Moped-enabled crime was frequently headline news back in 2017: the typical story focussing on helmeted youths on stolen mopeds snatching mobile phones or doing smash and grab raids on jewellery shops.
In the summer of 2017 it seemed like no one was safe from this mobile-threat – even Michael Macintyre had his Range Rover window smashed and his watch stolen. But celebrities were just the tip of the victim iceberg: at its peak moped-criminals were targetting over 50 victims a day
However, Moped-enabled crime has more than halved since its peak in 2017, and so it would seem that the police and other agencies have responded effectively with appropriate policies and been successful in keeping this type of crime under control.
To my mind this seems to be a great example of the successful application of several right realist policies of crime control, a combination of target hardening and a more ‘Zero Tolerance’ approach to dealing with moped-criminals.
Statistics on Moped-Enabled Crime
The number of moped-enabled crimes rose rapidly
Police recorded crime stats are quite dramatic: with an approximate 5 times increase in moped-enable theft being recorded from the beginning of 2016 to the middle of 2017, from when we see a correspondingly rapid decline.
According to Full Fact, some of rapid increase in 20187 was due to improved recording practices, but
How do we Explain the (Rapid) Decline in Moped-Enabled Crime?
This seems to be a straightforward case of the police adopting tougher ‘right realist’ style control measures.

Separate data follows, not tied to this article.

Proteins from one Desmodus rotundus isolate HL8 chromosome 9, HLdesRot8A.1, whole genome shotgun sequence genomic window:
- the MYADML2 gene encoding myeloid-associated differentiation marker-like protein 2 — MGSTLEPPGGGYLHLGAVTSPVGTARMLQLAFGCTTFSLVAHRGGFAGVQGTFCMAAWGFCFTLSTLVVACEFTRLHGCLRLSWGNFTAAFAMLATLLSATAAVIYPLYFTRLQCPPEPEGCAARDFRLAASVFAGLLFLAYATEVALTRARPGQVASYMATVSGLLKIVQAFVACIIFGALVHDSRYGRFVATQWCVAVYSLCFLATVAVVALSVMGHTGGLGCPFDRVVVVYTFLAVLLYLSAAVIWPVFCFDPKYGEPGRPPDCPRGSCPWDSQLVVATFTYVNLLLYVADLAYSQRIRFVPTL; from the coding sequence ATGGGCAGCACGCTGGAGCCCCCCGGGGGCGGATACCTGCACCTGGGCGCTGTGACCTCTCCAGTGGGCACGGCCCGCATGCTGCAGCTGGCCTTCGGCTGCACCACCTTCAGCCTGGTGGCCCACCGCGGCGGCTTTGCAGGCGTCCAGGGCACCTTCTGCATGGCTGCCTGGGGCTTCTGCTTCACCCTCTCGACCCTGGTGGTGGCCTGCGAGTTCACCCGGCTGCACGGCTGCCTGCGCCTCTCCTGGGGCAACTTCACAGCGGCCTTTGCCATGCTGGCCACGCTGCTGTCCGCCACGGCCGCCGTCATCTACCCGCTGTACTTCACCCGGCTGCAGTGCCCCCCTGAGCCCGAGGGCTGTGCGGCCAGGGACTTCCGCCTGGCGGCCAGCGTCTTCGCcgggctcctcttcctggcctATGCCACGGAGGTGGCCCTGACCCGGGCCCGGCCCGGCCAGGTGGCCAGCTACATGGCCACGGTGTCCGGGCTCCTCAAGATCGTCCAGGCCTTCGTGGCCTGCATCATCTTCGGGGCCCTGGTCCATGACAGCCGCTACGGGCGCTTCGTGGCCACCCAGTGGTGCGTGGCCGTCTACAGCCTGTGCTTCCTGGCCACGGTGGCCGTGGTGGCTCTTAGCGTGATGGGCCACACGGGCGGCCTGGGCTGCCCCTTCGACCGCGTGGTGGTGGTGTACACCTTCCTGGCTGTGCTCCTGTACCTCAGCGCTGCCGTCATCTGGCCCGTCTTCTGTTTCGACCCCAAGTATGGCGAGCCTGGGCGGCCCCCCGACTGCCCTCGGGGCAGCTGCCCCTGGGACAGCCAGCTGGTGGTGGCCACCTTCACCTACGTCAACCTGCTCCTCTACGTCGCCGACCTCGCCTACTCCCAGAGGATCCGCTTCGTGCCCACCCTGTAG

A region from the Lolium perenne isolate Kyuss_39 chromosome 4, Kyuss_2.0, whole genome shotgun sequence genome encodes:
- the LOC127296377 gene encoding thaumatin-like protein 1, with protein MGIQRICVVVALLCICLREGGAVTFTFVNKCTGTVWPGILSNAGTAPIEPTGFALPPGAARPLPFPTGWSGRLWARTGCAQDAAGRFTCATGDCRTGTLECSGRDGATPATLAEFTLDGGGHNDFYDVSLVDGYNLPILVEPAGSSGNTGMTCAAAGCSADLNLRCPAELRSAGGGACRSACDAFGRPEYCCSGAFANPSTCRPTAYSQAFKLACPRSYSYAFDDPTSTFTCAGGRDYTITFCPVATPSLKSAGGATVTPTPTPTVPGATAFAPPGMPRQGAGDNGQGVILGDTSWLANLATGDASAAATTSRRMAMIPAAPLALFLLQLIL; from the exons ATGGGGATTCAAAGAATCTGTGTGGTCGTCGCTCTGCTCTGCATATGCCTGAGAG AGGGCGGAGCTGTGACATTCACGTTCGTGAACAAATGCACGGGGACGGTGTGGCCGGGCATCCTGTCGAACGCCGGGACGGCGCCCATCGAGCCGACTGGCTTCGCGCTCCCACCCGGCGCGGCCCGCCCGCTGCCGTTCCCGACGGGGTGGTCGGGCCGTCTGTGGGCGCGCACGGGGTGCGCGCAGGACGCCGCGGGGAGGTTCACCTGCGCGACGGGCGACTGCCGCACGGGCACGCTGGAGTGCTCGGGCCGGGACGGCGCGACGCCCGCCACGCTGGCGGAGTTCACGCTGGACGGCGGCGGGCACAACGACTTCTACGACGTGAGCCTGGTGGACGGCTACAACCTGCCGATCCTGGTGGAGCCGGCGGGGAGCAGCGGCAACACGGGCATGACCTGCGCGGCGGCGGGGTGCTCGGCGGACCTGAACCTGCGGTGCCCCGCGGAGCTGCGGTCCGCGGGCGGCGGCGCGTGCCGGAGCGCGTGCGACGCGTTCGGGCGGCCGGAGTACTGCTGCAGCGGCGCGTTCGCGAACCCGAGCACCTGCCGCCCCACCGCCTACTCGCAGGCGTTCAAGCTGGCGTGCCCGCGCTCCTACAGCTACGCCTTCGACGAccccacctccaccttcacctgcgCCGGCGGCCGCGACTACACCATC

- Firstly, and most dramatically, they have adopted the policy of ramming escaping moped thieves, apparently getting over their concern about being prosecuted for harming these criminals.
- Secondly, they have introduced other, more sophisticated ‘chase’ technologies such as slimline bikes and remote control stinger devices to puncture tyres.
- Thirdly, the courts are adopting tough measures to deal with some moped criminals, as evidenced here with the case of the moped gang who received a 67 year prison sentence between them.
- Fourthly, there have been education/ awareness campaigns to encourage moped users to enhance their bike security, and the general public to be more aware when using their mobiles.
Limitations of right realist crime control techniques
Moped-enabled crime still remains at a relatively high level compared to 2016, which possible reflects one of main limitations of right realist techniques of crime control: they don’t address the underlying causes of crime.
IF left-leaning perspectives such as Left Realism are correct, then the stock of people who might engage in moped-enable theft are still out there – those who are marginalised and relatively deprived and who lack the means to earn ‘serious money’…..
It follows that police control tactics such as those outlined above will only work as long as the government funding is in place to pay for it!
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